* Posts by Andrew Commons

75 posts • joined 22 Dec 2007

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Cosmology is safe and the Universe is one giant version of the Barbican

Andrew Commons

Just go half way?

"...come back around on yourself?"

If I compare images looking North and looking South should I be able to see the front and back of the same distant galaxies if the sphere analogy is valid?

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Apple seeks patent for paper bag - you read that right, a paper bag

Andrew Commons

Re: origami gusset - was Thought for the day

Fabulous. Thank you :-)

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Andrew Commons

Re: Thought for the day

Google

origami gusset

Maybe they will get prior art issues?

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Andrew Commons

On a roll......

"Does "post-consumer" mean it's made of people?"

No, it means it's full of shit.

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National Cyber Security Centre to shift UK to 'active' defence

Andrew Commons

Re: Active Defence?

Well if every nation starts to shoot back, which seems to be the way it is going, that may be the end result.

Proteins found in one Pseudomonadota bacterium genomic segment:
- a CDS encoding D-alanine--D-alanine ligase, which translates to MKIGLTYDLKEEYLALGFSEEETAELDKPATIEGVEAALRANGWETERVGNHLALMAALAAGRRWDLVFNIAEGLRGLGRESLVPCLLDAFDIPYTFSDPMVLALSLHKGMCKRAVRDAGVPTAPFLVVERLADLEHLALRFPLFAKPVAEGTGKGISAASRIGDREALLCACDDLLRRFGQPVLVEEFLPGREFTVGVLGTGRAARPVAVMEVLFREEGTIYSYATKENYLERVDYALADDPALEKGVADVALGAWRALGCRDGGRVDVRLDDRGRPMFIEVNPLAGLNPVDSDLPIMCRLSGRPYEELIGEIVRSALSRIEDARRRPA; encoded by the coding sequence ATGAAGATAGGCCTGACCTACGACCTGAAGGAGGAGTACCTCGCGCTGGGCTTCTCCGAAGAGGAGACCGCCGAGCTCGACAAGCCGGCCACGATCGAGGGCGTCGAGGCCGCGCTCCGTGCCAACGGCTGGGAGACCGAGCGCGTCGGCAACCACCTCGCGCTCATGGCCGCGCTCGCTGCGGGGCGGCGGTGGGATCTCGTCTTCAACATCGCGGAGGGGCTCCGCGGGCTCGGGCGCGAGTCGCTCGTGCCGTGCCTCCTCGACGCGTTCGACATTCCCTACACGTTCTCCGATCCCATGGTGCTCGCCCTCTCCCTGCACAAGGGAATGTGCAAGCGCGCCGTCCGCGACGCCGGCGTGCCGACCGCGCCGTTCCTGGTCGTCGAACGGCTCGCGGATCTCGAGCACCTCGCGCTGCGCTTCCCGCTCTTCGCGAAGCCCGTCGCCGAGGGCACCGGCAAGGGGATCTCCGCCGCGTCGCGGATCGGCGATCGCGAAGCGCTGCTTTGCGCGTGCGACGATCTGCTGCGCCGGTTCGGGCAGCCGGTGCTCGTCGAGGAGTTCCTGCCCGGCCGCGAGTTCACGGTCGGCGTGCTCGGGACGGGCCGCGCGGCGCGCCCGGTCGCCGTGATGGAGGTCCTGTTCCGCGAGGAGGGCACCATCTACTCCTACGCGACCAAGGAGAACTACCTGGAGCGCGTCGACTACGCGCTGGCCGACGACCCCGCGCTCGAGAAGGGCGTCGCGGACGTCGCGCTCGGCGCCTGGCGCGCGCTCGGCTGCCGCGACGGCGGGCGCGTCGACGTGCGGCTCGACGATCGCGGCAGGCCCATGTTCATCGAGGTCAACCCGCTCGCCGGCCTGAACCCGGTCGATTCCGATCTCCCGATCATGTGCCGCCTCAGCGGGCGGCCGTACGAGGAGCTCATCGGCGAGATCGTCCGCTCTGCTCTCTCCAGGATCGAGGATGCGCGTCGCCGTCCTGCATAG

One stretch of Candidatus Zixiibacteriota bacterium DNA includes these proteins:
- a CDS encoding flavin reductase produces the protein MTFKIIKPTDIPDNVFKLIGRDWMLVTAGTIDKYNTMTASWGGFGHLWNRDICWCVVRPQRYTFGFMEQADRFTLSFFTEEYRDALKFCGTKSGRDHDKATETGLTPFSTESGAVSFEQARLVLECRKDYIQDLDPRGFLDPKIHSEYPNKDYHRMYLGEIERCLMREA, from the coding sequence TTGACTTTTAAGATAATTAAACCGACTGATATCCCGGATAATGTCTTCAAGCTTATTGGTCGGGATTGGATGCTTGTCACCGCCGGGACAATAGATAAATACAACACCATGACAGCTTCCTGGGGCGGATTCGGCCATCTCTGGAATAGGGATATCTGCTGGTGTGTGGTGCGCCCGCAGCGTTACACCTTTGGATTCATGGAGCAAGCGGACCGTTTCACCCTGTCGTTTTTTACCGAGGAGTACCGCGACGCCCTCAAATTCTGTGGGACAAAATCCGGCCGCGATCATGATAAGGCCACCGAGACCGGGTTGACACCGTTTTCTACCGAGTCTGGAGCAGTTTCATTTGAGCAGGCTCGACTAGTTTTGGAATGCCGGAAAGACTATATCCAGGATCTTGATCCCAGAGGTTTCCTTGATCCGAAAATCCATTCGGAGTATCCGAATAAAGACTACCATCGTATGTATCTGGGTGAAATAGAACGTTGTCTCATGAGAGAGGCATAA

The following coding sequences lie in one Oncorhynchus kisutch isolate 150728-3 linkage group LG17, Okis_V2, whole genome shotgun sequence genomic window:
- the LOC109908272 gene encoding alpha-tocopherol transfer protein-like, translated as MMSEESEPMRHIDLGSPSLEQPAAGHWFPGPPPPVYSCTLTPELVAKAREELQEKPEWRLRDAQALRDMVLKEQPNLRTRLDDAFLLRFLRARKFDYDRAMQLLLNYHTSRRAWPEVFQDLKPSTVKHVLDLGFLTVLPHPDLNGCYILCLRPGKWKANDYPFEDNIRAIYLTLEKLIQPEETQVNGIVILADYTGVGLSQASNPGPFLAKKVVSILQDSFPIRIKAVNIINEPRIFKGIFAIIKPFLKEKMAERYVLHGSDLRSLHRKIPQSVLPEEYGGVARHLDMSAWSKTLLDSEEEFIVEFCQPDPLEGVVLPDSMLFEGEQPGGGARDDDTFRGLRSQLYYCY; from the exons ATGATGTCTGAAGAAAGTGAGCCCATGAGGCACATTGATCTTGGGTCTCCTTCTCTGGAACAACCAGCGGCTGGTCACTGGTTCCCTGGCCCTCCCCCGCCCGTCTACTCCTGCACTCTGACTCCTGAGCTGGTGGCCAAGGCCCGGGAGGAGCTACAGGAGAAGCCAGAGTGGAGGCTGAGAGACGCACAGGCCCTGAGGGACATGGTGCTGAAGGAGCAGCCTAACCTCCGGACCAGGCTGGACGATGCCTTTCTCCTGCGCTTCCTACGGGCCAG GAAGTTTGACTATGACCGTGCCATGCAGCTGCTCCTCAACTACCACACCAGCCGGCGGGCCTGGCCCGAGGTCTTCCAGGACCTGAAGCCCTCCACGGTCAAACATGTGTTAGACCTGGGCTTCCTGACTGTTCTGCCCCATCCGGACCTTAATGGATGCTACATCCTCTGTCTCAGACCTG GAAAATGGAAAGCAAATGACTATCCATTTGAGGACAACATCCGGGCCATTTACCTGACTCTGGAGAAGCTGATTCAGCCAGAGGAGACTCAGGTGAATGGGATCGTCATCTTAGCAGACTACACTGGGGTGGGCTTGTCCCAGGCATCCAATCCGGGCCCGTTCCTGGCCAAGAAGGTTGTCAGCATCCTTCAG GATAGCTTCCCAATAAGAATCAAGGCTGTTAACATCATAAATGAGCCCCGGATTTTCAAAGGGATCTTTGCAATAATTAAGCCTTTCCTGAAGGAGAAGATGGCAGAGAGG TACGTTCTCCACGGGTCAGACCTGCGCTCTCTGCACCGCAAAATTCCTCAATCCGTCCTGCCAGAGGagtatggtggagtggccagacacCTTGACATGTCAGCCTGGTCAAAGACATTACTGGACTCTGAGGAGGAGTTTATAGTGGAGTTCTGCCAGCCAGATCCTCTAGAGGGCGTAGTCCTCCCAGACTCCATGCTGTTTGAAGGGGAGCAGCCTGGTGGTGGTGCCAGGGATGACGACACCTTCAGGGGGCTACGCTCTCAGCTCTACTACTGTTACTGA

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Fifty bills for new Oz parliament, nothing much for tech

Andrew Commons

The Word document I assume you are referring to only lists "proposed" legislation so still some doubt. The link to the Current House Bills List found on this page (http://www.aph.gov.au/Parliamentary_Business/Bills_Legislation) is currently blank.

Look forward to the update. This is long overdue.

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Andrew Commons

The horses mouth?

Maybe the Register could approach Alastair MacGibbon to see where the data breach notifications fits in his priorities.

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Our pacemakers are totally secure, says short-sold St Jude

Andrew Commons

Re: Two points

http://www.ebay.com/bhp/medtronic-pacemaker

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Andrew Commons

Faraday cage?

"Once the device is implanted into a patient, wireless communication has an approximate 7-foot range."